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Former Washington Coach Sues University

Special to NFCA.org 

In a case that has captured national interest, a lawsuit today was filed against the University of Washington alleging sex discrimination under federal and state statutes, violation of due process and liberty rights, wrongful discharge and breach of contract.  Teresa Wilson, head softball coach at UW, was removed from her coaching duties in December of 2003.  The university claims that Wilson knew or should have known of a former athletic team physician’s alleged wrongful practices of prescribing and dispensing drugs to student-athletes even though a federal privacy law prohibits the release of such information.  Wilson, who claims that her personal and professional reputation has been severely damaged, adamantly insists there are no facts to support the university’s actions.   The complaint was filed in U.S District Court for the Western District of Washington, King County Division, and named as defendants the University of Washington, and Lee Huntsman and Norm Arkans, the university’s president and special assistant to the president. 

Wilson led Washington to six of the last eight Women's College World Series. She stands by her desire to return to the university stating, "It is my passion to work with such outstanding student-athletes and together achieve the accomplishments we have on the field, in the classroom and in the community. I look forward to the day our differences are resolved and I step back on the field to continue the UW legacy." 

A college coach for 18 years, formerly at the University of Oregon and University of Minnesota, Wilson was hired as the head softball coach by UW in 1991. Since 1992, Wilson led one of the most successful programs at the university in total wins, conference championships, number of post-season appearances, NCAA Women's College World Series finishes, and number of Pac 10 Academic All Conference student-athletes.  She was named Big Ten Coach of the Year (1991), Pac 10 Conference Coach of the Year (1989, 1996, 2000), NCAA Division I Coach of the Year (1989), and Regional Coach of the Year (1989, 1999).    

Wilson also served as an assistant coach on the USA softball national team (1997 to 1999), and was instrumental in leading the USA team to a Superball Silver Medal (1997), a World Championship (1998), and a Junior World Silver Medal (1999).  She was a member of the USA Women’s National Team Coaching Pool (2001).   

Background on lawsuit: 

Throughout her employment, Wilson expressed concerns over the inequities of the treatment of female student-athletes and over her disparate treatment.  The practices of the athletic training room of UW’s Intercollegiate Athletic Department since 1985 have been the subject of the State of Washington’s Medical Quality Assurance Commission investigations.  During the 2001-2002 academic year, Wilson expressed concern to the university that female student-athletes on the UW softball team were not receiving adequate medical and athletic training care, and asked that a new athletic trainer be assigned to the team.  The university in November 2002, met with Wilson, the head athletic trainer, a university team doctor and assistant general counsel. The consensus of the meeting was that Dr. William Scheyer would be utilized as a consulting secondary source to the softball team only if the UW Physician’s Group was not available.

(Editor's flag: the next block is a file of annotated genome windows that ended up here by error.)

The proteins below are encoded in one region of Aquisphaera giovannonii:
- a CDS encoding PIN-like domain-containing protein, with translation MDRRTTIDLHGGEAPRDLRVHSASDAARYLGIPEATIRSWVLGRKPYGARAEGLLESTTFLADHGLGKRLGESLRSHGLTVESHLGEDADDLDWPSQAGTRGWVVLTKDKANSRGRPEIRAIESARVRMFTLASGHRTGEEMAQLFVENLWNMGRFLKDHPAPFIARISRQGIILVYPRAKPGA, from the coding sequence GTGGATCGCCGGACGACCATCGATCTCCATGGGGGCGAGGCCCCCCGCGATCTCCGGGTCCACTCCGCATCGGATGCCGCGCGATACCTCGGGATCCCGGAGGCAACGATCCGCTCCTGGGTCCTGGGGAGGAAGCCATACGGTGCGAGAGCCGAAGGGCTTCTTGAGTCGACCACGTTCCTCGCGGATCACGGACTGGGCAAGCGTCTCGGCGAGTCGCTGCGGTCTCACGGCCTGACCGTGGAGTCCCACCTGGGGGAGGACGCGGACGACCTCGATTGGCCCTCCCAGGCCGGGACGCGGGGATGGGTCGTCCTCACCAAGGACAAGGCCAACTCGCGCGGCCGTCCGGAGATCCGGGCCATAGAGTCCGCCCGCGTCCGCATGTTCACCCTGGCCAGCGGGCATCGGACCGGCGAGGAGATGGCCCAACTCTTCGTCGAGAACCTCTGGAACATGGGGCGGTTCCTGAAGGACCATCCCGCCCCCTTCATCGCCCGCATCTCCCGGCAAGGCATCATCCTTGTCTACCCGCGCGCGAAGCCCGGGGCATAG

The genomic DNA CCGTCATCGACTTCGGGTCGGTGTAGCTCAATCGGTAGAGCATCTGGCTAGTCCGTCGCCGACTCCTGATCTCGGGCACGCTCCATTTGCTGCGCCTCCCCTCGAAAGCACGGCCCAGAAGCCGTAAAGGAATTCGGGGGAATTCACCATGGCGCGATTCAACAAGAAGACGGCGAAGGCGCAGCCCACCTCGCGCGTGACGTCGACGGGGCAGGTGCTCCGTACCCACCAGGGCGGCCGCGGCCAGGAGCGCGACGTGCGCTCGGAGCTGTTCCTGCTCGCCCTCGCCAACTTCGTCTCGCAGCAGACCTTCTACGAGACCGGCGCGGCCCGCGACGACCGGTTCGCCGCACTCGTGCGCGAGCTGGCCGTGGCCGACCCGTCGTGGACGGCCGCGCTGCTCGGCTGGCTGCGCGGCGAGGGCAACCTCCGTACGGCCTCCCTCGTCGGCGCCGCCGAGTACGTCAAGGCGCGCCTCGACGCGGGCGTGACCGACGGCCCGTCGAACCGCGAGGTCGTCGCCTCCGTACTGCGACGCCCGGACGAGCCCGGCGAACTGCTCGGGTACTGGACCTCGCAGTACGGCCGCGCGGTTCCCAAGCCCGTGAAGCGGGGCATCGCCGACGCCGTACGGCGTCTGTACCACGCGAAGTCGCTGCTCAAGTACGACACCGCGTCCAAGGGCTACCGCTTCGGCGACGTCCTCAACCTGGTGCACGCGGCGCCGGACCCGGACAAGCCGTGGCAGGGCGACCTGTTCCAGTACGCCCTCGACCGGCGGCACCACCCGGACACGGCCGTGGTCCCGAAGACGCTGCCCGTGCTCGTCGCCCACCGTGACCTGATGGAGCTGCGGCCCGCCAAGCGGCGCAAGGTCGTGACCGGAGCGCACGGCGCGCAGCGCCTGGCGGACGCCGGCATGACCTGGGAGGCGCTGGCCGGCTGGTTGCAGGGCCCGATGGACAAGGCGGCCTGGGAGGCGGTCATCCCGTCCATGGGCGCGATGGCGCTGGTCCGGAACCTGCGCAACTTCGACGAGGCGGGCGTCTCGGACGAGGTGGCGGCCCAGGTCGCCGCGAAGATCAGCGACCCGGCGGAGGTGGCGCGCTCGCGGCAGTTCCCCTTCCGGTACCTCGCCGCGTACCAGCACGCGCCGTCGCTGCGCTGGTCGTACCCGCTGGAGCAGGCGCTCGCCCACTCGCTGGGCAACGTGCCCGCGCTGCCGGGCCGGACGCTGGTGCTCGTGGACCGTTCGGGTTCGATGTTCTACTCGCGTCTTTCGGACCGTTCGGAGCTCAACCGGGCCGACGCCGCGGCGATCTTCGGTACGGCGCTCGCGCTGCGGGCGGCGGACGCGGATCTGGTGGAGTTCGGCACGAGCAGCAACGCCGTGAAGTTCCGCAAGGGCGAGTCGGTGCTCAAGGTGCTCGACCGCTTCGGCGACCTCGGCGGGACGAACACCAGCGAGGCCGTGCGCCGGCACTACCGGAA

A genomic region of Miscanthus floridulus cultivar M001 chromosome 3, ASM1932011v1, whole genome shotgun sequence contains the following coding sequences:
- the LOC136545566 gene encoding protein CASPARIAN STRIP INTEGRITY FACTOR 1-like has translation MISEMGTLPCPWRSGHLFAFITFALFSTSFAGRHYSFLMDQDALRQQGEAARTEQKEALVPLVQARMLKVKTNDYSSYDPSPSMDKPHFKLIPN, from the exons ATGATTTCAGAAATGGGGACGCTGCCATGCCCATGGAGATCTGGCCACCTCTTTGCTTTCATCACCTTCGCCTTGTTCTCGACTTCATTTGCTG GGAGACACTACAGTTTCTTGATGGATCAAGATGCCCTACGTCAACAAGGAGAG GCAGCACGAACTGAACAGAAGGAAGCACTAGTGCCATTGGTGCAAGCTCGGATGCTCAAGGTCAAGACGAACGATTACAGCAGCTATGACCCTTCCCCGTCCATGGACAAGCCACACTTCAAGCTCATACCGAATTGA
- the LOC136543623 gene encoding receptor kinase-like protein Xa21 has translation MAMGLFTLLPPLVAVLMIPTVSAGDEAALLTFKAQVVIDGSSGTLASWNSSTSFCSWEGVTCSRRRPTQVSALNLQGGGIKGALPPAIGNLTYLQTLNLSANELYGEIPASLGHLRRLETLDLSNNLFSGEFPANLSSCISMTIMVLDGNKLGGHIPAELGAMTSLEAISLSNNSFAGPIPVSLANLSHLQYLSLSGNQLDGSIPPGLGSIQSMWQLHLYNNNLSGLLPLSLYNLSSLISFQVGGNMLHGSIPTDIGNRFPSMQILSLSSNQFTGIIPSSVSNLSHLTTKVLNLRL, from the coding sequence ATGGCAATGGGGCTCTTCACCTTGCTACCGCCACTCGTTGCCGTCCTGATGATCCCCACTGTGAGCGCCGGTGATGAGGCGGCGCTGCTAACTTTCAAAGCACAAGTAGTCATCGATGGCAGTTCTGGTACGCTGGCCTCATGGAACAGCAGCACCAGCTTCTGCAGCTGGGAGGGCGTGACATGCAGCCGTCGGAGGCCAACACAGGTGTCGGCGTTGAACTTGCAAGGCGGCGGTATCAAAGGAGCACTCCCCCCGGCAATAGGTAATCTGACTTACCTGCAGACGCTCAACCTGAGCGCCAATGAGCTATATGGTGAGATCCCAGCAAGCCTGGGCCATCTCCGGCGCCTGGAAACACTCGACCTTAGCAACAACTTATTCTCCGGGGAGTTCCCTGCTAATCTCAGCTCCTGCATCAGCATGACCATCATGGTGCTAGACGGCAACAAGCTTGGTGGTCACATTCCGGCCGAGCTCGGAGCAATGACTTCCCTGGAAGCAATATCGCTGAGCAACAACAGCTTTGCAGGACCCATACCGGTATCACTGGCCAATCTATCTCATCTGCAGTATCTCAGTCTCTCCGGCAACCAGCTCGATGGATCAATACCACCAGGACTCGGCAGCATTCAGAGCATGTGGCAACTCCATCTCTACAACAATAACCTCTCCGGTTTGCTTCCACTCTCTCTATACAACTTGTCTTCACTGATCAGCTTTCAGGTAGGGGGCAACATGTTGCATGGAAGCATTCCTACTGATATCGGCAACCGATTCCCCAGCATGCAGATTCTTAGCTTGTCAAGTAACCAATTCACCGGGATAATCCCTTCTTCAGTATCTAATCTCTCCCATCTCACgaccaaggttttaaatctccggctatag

In October 2003, the university began an internal investigation of Scheyer for his alleged illegal prescription and dispensement of drugs to student-athletes.  Wilson claims that she was not informed that she was suspected of wrongdoing or a subject of the exhaustive investigation.  Prior to the investigation Wilson had never  been informed of the university’s concerns involving Scheyer’s practices in the UW’s athletic department, nor of any former State of Washington Medical Quality Assurance Commission investigations of the practices and procedures of the UW athletic training room and staff. 

Allegedly, the UW investigators asked leading and defaming questions of players and personnel interviewed (during the investigation) that implied wrongdoing by Wilson.  But the internal investigation – still ongoing – has yet to provide any evidence of involvement of Wilson or that she had any knowledge of the doctor’s alleged illegal activities.  Soon after her removal, the university attempted to find reasons to support their actions toward Wilson including an investigation, according to Rayla Allison, Wilson’s attorney, of trumped-up allegations of a secondary (minor) violation of an NCAA playing and practice season rule.   

On December 19, 2003, Wilson was informed she would be reassigned as head softball coach and her contract would not be renewed because of her alleged knowledge or that she should have known of Dr. Scheyer’s alleged practices even though federal privacy law prohibits disclosure of such private information of students. 

“Not only is Coach Wilson’s dismissal unjustifiable and illegal, it is completely inconsistent with any disciplinary actions taken against any male coaches in the athletic department.  She did nothing wrong,” said Allison.  “Furthermore, no other sports programs at UW were investigated for any questionable practices of medical care provided by Dr. Scheyer, even though he attended other teams over the years, including men’s basketball and football.  The school's actions were without merit and now they are attempting to villianize her and create reasons to justify their actions.”   

This information was provided by Shore to Shore Communications.